Thursday, 31 March 2016

The Movies Of David Paymer






















All movies starring David Paymer and reviewed on the Ace Black Blog are linked below:

City Slickers (1991)





Get Shorty (1995)





The American President (1995)





Nixon (1995)





Payback (1999)





The Hurricane (1999)





Drag Me To Hell (2009)





All Ace Black Blog Movie Reviews are here.
The Index of Movie Stars is here.



Wednesday, 30 March 2016

Movie Review: The Quiet Man (1952)


A romantic comedy set in rural Ireland, The Quiet Man features John Wayne and Maureen O'Hara in fine form as two headstrong individuals destined to be together. But the film also suffers from slow pacing and an oversaturation of local Irish flavours.

Sean Thornton (Wayne) arrives back in his birth town of Inisfree, Ireland, after turning his back on a boxing career in the United States. Sean buys back the home where he was born from the widow Sarah Tillane (Mildred Natwick), a transaction that annoys his boorish neighbour Will Danaher (Victor McLaglen) to no end. Sean sets his eyes on Will's resolute and fiery sister Mary Kate (O'Hara), a stunning red head, and becomes determined to win her heart, but the perpetually angry Will does all he can to block the relationship.

For personal reasons Sean avoids a physical confrontation with Will at all costs, and is instead helped by the local townfolk, including Father Lonergan (Ward Bond) and wagon driver Michaeleen Flynn (Barry Fitzgerald), to succeed in his pursuit of Mary Kate despite Will's protests. But Mary Kate herself has preset and traditional ideas about her self-worth, and even when Sean thinks he is making progress in his domestic life, he is surprised by local customs and forced to seek an unconventional resolution with Will.

Directed by John Ford as a celebration of his Irish roots, The Quiet Man is an amiable-enough film that is easy to enjoy. Filmed on location in Ireland, the scenery is lush, the Winton Hoch cinematography brings out the best of the landscape, and the romance elements find the cozy space between comedy and drama. There is just enough background story and character development to keep things reasonably interesting, and the central characters of Sean and Mary Kate carry sufficient edge to generate sparks. And it's good to see John Wayne in a sturdy role that doesn't require a gun.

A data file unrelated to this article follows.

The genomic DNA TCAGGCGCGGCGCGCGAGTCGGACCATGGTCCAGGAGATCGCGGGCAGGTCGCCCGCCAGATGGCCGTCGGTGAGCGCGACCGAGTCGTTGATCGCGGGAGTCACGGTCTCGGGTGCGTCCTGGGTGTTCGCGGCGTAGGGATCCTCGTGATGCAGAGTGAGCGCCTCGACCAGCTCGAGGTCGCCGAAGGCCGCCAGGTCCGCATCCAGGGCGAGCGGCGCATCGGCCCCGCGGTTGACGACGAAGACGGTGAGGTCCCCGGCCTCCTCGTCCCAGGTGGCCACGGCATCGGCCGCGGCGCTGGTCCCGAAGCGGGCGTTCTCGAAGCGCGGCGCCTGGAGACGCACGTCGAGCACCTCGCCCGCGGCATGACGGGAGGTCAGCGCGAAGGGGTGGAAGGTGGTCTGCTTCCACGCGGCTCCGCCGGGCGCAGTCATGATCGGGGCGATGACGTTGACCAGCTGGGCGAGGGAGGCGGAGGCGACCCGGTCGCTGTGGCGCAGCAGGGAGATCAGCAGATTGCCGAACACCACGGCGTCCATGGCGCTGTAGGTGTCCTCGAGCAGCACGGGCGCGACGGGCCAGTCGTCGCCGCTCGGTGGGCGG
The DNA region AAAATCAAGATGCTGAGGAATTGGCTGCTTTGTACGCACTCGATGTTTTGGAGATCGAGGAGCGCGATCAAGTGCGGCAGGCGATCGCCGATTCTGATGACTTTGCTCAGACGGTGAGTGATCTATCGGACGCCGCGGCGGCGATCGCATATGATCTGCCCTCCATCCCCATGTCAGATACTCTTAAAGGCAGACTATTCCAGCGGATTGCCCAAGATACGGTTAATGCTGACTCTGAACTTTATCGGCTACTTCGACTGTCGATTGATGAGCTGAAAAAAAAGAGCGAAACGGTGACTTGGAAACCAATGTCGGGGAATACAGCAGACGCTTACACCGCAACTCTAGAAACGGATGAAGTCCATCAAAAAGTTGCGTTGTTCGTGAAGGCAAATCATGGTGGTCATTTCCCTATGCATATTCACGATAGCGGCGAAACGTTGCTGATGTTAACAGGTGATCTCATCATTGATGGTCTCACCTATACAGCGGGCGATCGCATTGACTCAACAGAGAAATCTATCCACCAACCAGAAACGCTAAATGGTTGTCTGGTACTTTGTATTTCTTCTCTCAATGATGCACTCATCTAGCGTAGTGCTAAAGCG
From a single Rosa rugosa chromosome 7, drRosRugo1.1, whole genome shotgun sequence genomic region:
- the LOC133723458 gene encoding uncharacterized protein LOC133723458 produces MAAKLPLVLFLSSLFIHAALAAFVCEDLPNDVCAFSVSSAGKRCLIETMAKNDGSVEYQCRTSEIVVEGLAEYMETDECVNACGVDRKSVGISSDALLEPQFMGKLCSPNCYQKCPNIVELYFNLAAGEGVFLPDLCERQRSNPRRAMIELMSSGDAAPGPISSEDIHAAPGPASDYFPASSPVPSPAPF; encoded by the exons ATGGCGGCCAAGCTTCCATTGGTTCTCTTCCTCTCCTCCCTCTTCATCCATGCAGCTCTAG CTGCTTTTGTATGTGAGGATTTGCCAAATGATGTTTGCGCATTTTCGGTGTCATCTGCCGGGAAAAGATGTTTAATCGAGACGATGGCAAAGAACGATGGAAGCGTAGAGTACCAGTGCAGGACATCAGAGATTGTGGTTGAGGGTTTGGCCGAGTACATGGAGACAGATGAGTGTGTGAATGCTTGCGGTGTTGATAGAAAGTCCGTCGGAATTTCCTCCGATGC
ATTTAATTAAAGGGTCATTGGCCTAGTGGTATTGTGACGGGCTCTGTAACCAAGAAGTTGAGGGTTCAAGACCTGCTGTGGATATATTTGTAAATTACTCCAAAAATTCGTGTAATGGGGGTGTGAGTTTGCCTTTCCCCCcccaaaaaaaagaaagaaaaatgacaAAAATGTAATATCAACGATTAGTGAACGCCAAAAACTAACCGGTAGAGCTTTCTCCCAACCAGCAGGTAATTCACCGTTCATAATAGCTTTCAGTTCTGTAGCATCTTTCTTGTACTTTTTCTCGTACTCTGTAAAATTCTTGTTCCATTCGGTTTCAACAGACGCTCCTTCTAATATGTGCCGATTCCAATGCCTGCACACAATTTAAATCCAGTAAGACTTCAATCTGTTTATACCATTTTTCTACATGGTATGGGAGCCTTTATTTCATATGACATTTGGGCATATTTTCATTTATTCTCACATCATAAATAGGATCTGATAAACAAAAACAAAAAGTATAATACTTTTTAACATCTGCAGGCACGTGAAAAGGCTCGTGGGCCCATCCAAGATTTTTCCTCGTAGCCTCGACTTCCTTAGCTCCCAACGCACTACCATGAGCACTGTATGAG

Mary Kate's quest for a sense of self-empowerment while still respecting traditions is an engaging theme. She is devastated when Will blocks Sean's attempt at courtship, but cannot bring herself to disobey her brother. She is further demoralized when Will withholds the cash portion of her dowry. The money is not the issue, but the symbolism of independence matters, and Sean will need to prove that he cares enough to fight for her dignity. The liberated sensibilities sit uneasily next to some dated scenes featuring Mary Kate being roughly manhandled by Sean, his physical impositions portrayed as the normal demands of a well-meaning but impatient lover-to-be.

At 129 minutes, The Quiet Man does go on. The actual plot is quite thin, which is no surprise given that the source material is a short story that appeared in a magazine. Ford pads the running time with plenty of local colour. In a case of seasoning trying to cover for the absence of substance, there are a few too many secondary characters, and all of them are jovial Irish locals with a love for vivid outfits and of course frequent stops at the pub. There are also several tedious Irish songs, and quite a few scenes drag on well after the point is made.